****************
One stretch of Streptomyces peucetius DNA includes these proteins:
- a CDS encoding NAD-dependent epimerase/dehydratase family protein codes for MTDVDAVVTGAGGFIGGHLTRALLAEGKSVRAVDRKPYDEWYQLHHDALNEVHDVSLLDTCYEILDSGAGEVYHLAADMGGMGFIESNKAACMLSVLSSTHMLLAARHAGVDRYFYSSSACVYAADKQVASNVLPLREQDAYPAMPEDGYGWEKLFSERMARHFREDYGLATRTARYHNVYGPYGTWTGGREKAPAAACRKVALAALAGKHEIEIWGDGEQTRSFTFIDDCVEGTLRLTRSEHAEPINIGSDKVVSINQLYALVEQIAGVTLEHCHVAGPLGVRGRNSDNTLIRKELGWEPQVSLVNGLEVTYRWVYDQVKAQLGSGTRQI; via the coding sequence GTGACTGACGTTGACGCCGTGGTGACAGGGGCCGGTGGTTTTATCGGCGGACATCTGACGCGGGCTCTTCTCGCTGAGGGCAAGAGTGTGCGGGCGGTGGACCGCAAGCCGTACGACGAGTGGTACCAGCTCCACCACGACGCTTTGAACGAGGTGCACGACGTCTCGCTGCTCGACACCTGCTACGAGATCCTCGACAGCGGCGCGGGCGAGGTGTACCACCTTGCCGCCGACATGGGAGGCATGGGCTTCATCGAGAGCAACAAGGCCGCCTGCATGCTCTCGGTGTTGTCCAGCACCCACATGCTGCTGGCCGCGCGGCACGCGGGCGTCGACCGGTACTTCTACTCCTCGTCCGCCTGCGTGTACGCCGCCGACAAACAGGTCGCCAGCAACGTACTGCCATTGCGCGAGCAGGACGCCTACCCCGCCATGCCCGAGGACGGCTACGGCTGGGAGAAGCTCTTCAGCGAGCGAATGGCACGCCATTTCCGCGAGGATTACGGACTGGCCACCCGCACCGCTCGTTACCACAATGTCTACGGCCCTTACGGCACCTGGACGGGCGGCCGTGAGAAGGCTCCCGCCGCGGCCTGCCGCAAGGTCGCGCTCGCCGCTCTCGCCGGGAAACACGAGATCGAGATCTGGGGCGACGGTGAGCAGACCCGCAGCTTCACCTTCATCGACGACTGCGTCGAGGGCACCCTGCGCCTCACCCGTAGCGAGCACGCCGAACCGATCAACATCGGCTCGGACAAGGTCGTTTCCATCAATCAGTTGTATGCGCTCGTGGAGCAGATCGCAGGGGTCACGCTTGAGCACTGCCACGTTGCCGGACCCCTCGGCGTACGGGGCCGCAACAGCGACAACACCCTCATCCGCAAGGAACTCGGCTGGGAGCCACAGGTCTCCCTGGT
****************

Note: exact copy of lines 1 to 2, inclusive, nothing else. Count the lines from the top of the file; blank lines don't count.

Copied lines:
One stretch of Streptomyces peucetius DNA includes these proteins:
- a CDS encoding NAD-dependent epimerase/dehydratase family protein codes for MTDVDAVVTGAGGFIGGHLTRALLAEGKSVRAVDRKPYDEWYQLHHDALNEVHDVSLLDTCYEILDSGAGEVYHLAADMGGMGFIESNKAACMLSVLSSTHMLLAARHAGVDRYFYSSSACVYAADKQVASNVLPLREQDAYPAMPEDGYGWEKLFSERMARHFREDYGLATRTARYHNVYGPYGTWTGGREKAPAAACRKVALAALAGKHEIEIWGDGEQTRSFTFIDDCVEGTLRLTRSEHAEPINIGSDKVVSINQLYALVEQIAGVTLEHCHVAGPLGVRGRNSDNTLIRKELGWEPQVSLVNGLEVTYRWVYDQVKAQLGSGTRQI; via the coding sequence GTGACTGACGTTGACGCCGTGGTGACAGGGGCCGGTGGTTTTATCGGCGGACATCTGACGCGGGCTCTTCTCGCTGAGGGCAAGAGTGTGCGGGCGGTGGACCGCAAGCCGTACGACGAGTGGTACCAGCTCCACCACGACGCTTTGAACGAGGTGCACGACGTCTCGCTGCTCGACACCTGCTACGAGATCCTCGACAGCGGCGCGGGCGAGGTGTACCACCTTGCCGCCGACATGGGAGGCATGGGCTTCATCGAGAGCAACAAGGCCGCCTGCATGCTCTCGGTGTTGTCCAGCACCCACATGCTGCTGGCCGCGCGGCACGCGGGCGTCGACCGGTACTTCTACTCCTCGTCCGCCTGCGTGTACGCCGCCGACAAACAGGTCGCCAGCAACGTACTGCCATTGCGCGAGCAGGACGCCTACCCCGCCATGCCCGAGGACGGCTACGGCTGGGAGAAGCTCTTCAGCGAGCGAATGGCACGCCATTTCCGCGAGGATTACGGACTGGCCACCCGCACCGCTCGTTACCACAATGTCTACGGCCCTTACGGCACCTGGACGGGCGGCCGTGAGAAGGCTCCCGCCGCGGCCTGCCGCAAGGTCGCGCTCGCCGCTCTCGCCGGGAAACACGAGATCGAGATCTGGGGCGACGGTGAGCAGACCCGCAGCTTCACCTTCATCGACGACTGCGTCGAGGGCACCCTGCGCCTCACCCGTAGCGAGCACGCCGAACCGATCAACATCGGCTCGGACAAGGTCGTTTCCATCAATCAGTTGTATGCGCTCGTGGAGCAGATCGCAGGGGTCACGCTTGAGCACTGCCACGTTGCCGGACCCCTCGGCGTACGGGGCCGCAACAGCGACAACACCCTCATCCGCAAGGAACTCGGCTGGGAGCCACAGGTCTCCCTGGT